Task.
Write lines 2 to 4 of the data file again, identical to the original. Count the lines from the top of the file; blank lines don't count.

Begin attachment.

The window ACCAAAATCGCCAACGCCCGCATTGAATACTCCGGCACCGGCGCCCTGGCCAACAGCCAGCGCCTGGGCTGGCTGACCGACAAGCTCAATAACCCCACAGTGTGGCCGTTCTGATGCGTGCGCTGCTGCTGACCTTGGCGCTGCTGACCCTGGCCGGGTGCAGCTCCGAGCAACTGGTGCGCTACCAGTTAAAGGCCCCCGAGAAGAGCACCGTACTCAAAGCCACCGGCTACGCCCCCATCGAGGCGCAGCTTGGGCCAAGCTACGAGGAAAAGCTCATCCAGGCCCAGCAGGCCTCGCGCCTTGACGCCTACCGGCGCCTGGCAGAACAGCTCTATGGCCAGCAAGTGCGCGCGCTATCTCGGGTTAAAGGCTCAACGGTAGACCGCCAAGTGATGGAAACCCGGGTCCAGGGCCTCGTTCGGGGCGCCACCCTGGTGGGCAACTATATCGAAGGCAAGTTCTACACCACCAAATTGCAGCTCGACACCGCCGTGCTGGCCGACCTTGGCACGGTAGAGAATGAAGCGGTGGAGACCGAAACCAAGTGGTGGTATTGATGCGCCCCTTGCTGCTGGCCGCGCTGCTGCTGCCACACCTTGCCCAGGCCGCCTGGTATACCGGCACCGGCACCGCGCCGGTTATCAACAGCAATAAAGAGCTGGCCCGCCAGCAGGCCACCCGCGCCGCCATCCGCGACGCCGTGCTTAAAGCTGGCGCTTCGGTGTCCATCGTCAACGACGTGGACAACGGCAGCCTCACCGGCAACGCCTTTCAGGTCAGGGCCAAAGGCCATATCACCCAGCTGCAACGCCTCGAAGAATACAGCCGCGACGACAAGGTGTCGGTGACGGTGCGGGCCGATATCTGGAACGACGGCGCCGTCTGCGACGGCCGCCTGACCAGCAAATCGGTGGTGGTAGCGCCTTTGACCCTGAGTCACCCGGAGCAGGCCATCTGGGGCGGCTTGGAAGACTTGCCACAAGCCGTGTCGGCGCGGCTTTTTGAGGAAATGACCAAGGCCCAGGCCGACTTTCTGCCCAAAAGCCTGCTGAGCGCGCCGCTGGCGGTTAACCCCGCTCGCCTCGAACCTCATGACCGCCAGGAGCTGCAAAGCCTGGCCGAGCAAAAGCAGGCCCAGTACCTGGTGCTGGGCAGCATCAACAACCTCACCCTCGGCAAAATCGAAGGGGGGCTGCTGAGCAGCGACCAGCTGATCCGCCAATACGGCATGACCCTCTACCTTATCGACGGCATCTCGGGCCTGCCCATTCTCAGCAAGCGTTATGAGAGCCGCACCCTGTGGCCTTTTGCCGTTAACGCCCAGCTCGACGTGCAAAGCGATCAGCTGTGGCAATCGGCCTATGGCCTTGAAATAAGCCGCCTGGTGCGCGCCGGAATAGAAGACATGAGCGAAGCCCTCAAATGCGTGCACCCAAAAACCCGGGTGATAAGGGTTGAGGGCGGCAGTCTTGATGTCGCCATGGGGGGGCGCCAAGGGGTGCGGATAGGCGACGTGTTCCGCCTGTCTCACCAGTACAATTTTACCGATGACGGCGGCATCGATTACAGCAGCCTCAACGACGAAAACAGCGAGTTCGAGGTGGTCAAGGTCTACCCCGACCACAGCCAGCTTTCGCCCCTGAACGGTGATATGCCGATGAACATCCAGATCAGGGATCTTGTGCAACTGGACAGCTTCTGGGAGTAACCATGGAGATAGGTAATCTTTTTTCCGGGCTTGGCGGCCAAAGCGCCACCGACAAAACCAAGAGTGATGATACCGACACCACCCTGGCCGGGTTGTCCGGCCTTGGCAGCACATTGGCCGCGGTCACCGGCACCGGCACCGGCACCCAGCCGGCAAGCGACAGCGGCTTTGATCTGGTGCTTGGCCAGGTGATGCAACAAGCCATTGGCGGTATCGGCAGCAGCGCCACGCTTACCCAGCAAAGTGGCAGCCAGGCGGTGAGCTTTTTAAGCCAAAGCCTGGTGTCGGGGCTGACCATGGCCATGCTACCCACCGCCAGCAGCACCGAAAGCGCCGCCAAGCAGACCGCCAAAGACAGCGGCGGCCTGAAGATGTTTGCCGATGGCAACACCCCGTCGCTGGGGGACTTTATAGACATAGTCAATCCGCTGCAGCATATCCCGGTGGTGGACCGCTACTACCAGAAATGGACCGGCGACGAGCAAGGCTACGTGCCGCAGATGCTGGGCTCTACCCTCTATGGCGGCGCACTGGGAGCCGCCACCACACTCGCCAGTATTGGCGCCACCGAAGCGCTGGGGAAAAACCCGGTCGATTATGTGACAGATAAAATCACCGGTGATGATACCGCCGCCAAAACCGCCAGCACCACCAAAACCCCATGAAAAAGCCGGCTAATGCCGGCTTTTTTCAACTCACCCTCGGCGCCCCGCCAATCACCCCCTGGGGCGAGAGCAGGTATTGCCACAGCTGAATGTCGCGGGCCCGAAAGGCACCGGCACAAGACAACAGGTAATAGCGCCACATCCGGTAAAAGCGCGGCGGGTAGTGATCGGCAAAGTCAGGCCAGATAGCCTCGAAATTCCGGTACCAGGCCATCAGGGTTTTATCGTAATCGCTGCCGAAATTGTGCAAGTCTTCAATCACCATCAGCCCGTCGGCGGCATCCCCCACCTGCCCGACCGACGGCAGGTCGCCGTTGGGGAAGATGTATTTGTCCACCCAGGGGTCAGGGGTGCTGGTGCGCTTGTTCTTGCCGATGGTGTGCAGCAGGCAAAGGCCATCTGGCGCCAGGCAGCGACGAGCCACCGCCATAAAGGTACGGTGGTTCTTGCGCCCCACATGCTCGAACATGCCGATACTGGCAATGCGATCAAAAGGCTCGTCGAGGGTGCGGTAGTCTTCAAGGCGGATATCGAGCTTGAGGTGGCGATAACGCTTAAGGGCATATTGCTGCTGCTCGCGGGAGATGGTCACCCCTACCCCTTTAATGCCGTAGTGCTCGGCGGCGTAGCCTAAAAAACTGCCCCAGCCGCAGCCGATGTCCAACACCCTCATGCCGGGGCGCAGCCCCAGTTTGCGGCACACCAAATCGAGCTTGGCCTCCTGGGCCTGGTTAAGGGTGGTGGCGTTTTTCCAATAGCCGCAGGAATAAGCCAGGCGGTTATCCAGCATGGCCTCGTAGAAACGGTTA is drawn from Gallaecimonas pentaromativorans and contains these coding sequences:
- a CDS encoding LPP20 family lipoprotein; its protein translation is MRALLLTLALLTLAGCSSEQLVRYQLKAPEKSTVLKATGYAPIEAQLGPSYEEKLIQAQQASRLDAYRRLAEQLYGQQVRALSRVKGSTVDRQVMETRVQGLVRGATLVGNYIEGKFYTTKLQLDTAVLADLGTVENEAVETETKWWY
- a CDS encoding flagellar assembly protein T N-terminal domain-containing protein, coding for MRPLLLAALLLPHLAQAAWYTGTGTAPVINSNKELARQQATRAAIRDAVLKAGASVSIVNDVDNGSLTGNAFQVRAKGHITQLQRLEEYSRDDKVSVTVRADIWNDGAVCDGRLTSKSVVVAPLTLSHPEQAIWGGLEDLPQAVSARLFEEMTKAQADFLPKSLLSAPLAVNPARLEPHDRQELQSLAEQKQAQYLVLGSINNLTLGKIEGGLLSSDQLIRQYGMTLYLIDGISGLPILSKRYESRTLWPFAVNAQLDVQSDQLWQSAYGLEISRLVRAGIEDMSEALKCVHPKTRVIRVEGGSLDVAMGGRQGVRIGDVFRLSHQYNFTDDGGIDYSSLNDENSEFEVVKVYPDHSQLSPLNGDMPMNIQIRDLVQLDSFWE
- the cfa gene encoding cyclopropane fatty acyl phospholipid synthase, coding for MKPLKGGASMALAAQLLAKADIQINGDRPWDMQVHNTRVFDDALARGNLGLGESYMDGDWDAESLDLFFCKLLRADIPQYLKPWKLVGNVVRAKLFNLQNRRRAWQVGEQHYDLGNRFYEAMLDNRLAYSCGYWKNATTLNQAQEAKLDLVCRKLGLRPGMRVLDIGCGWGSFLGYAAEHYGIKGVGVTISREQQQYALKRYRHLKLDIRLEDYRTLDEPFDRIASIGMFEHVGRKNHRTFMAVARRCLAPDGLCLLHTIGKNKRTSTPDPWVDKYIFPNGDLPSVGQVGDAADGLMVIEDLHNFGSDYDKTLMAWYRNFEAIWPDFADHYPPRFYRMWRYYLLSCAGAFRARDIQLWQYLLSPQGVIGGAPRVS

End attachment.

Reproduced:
- a CDS encoding LPP20 family lipoprotein; its protein translation is MRALLLTLALLTLAGCSSEQLVRYQLKAPEKSTVLKATGYAPIEAQLGPSYEEKLIQAQQASRLDAYRRLAEQLYGQQVRALSRVKGSTVDRQVMETRVQGLVRGATLVGNYIEGKFYTTKLQLDTAVLADLGTVENEAVETETKWWY
- a CDS encoding flagellar assembly protein T N-terminal domain-containing protein, coding for MRPLLLAALLLPHLAQAAWYTGTGTAPVINSNKELARQQATRAAIRDAVLKAGASVSIVNDVDNGSLTGNAFQVRAKGHITQLQRLEEYSRDDKVSVTVRADIWNDGAVCDGRLTSKSVVVAPLTLSHPEQAIWGGLEDLPQAVSARLFEEMTKAQADFLPKSLLSAPLAVNPARLEPHDRQELQSLAEQKQAQYLVLGSINNLTLGKIEGGLLSSDQLIRQYGMTLYLIDGISGLPILSKRYESRTLWPFAVNAQLDVQSDQLWQSAYGLEISRLVRAGIEDMSEALKCVHPKTRVIRVEGGSLDVAMGGRQGVRIGDVFRLSHQYNFTDDGGIDYSSLNDENSEFEVVKVYPDHSQLSPLNGDMPMNIQIRDLVQLDSFWE
- the cfa gene encoding cyclopropane fatty acyl phospholipid synthase, coding for MKPLKGGASMALAAQLLAKADIQINGDRPWDMQVHNTRVFDDALARGNLGLGESYMDGDWDAESLDLFFCKLLRADIPQYLKPWKLVGNVVRAKLFNLQNRRRAWQVGEQHYDLGNRFYEAMLDNRLAYSCGYWKNATTLNQAQEAKLDLVCRKLGLRPGMRVLDIGCGWGSFLGYAAEHYGIKGVGVTISREQQQYALKRYRHLKLDIRLEDYRTLDEPFDRIASIGMFEHVGRKNHRTFMAVARRCLAPDGLCLLHTIGKNKRTSTPDPWVDKYIFPNGDLPSVGQVGDAADGLMVIEDLHNFGSDYDKTLMAWYRNFEAIWPDFADHYPPRFYRMWRYYLLSCAGAFRARDIQLWQYLLSPQGVIGGAPRVS